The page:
Latin America’s position in the lower half of this curve is partly the result of insufficient progress in financial development. Part of the increased macro-resilience of the region is due to the deepening of domestic capital markets both in volume and coverage over the past decades, including institutional investors having grown more important relative to banks, diversifying the system. This has resulted from improvements in the enabling environment, reductions in macro-volatility, financial liberalization, better supervision and regulation, and advances in infrastructure (including trade, payment, custody, clearing and settlement).7 However, the region’s financial sectors remain underdeveloped, measured as a share of GDP by international comparison, and heavily tilted toward consumption and less toward long-term finance for firms. The roots of particularly the short-maturity structure of debt are many. Even the region’s strongest countries have relatively weak collateral laws—including the creation of secured transactions, monitoring of collateral and enforcement of contracts; prudential regulations often penalize maturity and duration mismatches. A substantial reform effort remains.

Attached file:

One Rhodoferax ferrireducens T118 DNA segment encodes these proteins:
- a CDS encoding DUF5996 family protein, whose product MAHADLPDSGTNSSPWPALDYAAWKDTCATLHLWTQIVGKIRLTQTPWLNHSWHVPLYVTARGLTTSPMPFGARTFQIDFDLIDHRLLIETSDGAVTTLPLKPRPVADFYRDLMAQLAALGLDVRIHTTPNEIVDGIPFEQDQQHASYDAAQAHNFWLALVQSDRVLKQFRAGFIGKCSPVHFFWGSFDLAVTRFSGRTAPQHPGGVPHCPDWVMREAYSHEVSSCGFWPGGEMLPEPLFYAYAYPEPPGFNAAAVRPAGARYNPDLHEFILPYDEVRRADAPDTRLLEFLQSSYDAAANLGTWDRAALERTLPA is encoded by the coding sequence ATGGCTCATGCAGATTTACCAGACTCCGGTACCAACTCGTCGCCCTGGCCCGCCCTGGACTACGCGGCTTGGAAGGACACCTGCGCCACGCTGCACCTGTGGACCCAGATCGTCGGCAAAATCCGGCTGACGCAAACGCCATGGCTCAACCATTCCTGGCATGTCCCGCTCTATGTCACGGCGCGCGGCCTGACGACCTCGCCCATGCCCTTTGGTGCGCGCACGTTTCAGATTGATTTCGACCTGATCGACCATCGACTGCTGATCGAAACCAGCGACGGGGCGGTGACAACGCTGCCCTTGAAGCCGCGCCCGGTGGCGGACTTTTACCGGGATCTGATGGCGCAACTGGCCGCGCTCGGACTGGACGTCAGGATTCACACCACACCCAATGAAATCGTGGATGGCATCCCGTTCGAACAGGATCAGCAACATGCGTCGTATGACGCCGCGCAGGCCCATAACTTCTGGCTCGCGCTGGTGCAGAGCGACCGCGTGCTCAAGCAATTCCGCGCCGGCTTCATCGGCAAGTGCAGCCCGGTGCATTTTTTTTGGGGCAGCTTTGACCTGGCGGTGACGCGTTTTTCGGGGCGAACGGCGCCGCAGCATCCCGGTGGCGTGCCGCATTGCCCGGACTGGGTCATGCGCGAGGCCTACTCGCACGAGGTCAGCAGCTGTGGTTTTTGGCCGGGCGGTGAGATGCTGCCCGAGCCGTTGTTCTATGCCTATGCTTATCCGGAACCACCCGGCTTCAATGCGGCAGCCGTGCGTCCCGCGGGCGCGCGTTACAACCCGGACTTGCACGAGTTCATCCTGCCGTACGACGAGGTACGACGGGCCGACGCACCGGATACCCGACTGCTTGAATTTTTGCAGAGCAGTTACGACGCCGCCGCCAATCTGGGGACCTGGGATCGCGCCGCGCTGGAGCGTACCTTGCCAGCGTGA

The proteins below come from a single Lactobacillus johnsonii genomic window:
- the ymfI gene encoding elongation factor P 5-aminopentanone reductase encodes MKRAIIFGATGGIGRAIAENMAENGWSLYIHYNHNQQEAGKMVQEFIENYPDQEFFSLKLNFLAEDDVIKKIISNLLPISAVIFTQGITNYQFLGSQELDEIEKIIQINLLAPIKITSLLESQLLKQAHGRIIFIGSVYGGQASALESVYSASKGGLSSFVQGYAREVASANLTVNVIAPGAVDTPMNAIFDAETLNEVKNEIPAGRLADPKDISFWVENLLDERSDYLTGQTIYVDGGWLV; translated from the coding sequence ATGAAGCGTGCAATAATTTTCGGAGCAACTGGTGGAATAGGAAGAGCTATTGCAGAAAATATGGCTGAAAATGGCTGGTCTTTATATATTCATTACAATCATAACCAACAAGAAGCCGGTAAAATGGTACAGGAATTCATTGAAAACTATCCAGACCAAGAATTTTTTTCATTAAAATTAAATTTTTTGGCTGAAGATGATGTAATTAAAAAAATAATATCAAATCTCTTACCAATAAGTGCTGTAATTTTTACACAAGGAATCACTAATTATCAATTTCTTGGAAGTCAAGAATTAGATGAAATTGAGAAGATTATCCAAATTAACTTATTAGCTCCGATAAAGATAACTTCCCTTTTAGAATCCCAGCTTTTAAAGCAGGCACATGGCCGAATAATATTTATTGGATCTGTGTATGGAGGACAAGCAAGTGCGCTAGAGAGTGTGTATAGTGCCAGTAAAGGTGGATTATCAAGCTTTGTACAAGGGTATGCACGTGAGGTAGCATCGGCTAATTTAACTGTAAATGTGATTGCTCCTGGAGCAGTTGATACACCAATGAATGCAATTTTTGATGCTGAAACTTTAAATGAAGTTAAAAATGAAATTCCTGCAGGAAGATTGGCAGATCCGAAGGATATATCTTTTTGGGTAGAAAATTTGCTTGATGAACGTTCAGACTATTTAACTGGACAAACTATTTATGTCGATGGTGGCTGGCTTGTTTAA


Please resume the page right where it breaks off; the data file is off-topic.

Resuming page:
These considerations of competition, capability and finance are relevant not only to the growth debate but also to meeting the global climate challenge in a pro-growth way. Both adapting technologies to mitigate carbon emissions and taking advantage of the region’s tremendous potential as a renewable-energy exporter are fundamentally innovation agendas, and adopting the technologies developed abroad will be critical.8 Being prepared to do this will require an open stance toward the global economy, entrepreneurs capable of recognizing opportunities and exploiting them, and a system of finance that permits diversification of risk. All three are necessary. Without competition, there is no impetus to move beyond the region’s Ford Falcons. But countries without capable entrepreneurs and workers cannot meet the challenges of competing. And without well-developed financial sectors, those capable entrepreneurs will not be able to place the bets that are intrinsic to development.



1 The World Bank: “Global Economic Prospects: Latin America and the Caribbean,” January 2023.